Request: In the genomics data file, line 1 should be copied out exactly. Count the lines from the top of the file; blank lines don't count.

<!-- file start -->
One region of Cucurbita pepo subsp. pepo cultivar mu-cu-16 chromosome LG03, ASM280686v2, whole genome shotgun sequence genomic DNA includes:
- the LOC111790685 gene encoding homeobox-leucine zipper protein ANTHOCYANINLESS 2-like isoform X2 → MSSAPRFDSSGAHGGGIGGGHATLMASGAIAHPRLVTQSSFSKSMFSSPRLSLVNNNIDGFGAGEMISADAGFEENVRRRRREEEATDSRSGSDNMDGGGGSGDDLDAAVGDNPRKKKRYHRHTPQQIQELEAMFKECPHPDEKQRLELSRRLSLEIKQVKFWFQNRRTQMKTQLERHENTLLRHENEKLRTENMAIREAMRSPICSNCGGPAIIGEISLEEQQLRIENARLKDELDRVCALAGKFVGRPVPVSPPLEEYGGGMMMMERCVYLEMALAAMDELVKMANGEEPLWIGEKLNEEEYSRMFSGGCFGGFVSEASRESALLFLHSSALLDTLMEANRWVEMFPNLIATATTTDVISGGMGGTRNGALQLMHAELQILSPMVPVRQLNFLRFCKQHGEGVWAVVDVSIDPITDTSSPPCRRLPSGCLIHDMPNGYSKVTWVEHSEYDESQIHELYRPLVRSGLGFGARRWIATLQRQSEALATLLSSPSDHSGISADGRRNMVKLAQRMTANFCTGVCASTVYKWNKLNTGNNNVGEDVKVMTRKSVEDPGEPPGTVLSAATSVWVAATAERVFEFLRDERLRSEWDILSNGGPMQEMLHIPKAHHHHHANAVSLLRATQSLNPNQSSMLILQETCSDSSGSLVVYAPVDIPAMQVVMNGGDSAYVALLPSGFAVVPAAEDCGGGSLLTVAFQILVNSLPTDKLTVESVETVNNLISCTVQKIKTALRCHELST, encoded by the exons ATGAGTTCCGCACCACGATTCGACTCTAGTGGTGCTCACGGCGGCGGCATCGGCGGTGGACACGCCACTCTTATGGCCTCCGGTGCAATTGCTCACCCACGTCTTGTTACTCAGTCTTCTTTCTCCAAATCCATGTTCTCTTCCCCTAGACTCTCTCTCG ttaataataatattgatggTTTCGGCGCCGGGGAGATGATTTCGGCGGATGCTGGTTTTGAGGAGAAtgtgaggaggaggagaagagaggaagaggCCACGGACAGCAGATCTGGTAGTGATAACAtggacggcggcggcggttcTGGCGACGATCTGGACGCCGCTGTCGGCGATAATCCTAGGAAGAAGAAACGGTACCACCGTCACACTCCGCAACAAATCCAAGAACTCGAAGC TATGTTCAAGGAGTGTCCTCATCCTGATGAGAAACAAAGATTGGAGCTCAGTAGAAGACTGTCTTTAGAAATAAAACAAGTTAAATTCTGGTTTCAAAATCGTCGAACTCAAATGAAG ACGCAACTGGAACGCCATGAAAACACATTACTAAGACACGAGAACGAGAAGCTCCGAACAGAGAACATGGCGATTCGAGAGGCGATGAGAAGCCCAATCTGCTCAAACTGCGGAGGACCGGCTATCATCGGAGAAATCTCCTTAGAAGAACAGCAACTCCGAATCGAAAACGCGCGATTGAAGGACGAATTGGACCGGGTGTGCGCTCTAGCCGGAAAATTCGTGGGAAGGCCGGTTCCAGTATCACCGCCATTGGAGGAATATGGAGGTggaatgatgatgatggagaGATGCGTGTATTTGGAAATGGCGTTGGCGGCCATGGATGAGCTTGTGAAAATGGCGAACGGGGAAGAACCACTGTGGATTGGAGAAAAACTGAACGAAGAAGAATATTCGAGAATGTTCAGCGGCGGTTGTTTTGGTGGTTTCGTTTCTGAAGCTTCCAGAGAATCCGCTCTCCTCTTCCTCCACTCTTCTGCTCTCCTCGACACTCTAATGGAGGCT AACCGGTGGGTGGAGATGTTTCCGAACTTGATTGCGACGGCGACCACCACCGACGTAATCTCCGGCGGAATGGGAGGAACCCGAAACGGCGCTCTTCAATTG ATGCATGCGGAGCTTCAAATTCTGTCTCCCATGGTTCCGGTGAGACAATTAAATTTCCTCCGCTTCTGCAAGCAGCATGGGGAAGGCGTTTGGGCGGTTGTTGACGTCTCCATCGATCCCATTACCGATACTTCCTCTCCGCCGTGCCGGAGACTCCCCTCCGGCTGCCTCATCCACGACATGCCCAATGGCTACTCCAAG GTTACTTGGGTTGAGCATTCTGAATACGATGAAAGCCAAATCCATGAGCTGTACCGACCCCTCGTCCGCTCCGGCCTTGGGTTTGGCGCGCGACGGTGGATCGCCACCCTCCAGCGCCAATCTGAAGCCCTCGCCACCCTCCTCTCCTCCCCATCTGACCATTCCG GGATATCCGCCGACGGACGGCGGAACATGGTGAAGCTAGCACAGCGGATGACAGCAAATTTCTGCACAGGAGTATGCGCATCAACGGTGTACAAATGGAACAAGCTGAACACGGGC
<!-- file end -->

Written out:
One region of Cucurbita pepo subsp. pepo cultivar mu-cu-16 chromosome LG03, ASM280686v2, whole genome shotgun sequence genomic DNA includes: